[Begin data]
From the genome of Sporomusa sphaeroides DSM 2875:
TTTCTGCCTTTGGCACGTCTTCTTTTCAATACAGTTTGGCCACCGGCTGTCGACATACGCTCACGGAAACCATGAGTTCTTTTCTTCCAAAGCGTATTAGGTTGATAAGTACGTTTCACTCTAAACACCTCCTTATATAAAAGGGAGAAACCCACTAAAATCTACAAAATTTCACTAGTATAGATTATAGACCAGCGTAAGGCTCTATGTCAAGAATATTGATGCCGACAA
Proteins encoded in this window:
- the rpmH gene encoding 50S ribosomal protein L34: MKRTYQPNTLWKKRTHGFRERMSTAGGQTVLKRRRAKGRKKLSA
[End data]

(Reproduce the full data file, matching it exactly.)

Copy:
From the genome of Sporomusa sphaeroides DSM 2875:
TTTCTGCCTTTGGCACGTCTTCTTTTCAATACAGTTTGGCCACCGGCTGTCGACATACGCTCACGGAAACCATGAGTTCTTTTCTTCCAAAGCGTATTAGGTTGATAAGTACGTTTCACTCTAAACACCTCCTTATATAAAAGGGAGAAACCCACTAAAATCTACAAAATTTCACTAGTATAGATTATAGACCAGCGTAAGGCTCTATGTCAAGAATATTGATGCCGACAA
Proteins encoded in this window:
- the rpmH gene encoding 50S ribosomal protein L34: MKRTYQPNTLWKKRTHGFRERMSTAGGQTVLKRRRAKGRKKLSA